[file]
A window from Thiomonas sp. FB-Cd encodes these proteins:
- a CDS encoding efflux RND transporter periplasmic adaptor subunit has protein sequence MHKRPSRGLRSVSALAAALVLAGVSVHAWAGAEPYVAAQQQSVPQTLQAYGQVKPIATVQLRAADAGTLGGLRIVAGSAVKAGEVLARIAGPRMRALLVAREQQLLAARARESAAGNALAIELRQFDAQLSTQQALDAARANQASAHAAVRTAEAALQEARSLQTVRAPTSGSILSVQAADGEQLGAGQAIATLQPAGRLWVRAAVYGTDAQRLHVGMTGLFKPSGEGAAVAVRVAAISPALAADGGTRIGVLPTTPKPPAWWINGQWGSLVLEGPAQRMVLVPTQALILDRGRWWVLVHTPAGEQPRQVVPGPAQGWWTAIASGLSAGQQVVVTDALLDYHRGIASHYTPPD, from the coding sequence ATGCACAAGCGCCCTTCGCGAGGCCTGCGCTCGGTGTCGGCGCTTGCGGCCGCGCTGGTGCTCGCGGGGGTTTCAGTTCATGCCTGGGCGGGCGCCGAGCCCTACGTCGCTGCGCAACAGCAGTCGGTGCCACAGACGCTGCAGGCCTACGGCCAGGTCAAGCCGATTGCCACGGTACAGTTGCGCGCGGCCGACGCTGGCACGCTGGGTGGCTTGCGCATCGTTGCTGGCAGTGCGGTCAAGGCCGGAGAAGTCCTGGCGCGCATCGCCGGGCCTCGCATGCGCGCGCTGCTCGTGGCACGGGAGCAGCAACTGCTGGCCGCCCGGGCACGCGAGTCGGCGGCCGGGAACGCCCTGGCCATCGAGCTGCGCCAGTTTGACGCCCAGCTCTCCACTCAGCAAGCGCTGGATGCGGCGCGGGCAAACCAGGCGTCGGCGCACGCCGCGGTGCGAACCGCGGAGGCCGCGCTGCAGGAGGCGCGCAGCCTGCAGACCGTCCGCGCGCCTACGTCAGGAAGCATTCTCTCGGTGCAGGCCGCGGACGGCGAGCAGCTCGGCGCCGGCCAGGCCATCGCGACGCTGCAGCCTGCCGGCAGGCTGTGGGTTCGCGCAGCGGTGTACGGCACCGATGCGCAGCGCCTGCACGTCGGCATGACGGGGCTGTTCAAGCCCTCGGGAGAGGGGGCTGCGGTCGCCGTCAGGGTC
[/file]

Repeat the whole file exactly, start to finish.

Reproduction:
A window from Thiomonas sp. FB-Cd encodes these proteins:
- a CDS encoding efflux RND transporter periplasmic adaptor subunit has protein sequence MHKRPSRGLRSVSALAAALVLAGVSVHAWAGAEPYVAAQQQSVPQTLQAYGQVKPIATVQLRAADAGTLGGLRIVAGSAVKAGEVLARIAGPRMRALLVAREQQLLAARARESAAGNALAIELRQFDAQLSTQQALDAARANQASAHAAVRTAEAALQEARSLQTVRAPTSGSILSVQAADGEQLGAGQAIATLQPAGRLWVRAAVYGTDAQRLHVGMTGLFKPSGEGAAVAVRVAAISPALAADGGTRIGVLPTTPKPPAWWINGQWGSLVLEGPAQRMVLVPTQALILDRGRWWVLVHTPAGEQPRQVVPGPAQGWWTAIASGLSAGQQVVVTDALLDYHRGIASHYTPPD, from the coding sequence ATGCACAAGCGCCCTTCGCGAGGCCTGCGCTCGGTGTCGGCGCTTGCGGCCGCGCTGGTGCTCGCGGGGGTTTCAGTTCATGCCTGGGCGGGCGCCGAGCCCTACGTCGCTGCGCAACAGCAGTCGGTGCCACAGACGCTGCAGGCCTACGGCCAGGTCAAGCCGATTGCCACGGTACAGTTGCGCGCGGCCGACGCTGGCACGCTGGGTGGCTTGCGCATCGTTGCTGGCAGTGCGGTCAAGGCCGGAGAAGTCCTGGCGCGCATCGCCGGGCCTCGCATGCGCGCGCTGCTCGTGGCACGGGAGCAGCAACTGCTGGCCGCCCGGGCACGCGAGTCGGCGGCCGGGAACGCCCTGGCCATCGAGCTGCGCCAGTTTGACGCCCAGCTCTCCACTCAGCAAGCGCTGGATGCGGCGCGGGCAAACCAGGCGTCGGCGCACGCCGCGGTGCGAACCGCGGAGGCCGCGCTGCAGGAGGCGCGCAGCCTGCAGACCGTCCGCGCGCCTACGTCAGGAAGCATTCTCTCGGTGCAGGCCGCGGACGGCGAGCAGCTCGGCGCCGGCCAGGCCATCGCGACGCTGCAGCCTGCCGGCAGGCTGTGGGTTCGCGCAGCGGTGTACGGCACCGATGCGCAGCGCCTGCACGTCGGCATGACGGGGCTGTTCAAGCCCTCGGGAGAGGGGGCTGCGGTCGCCGTCAGGGTC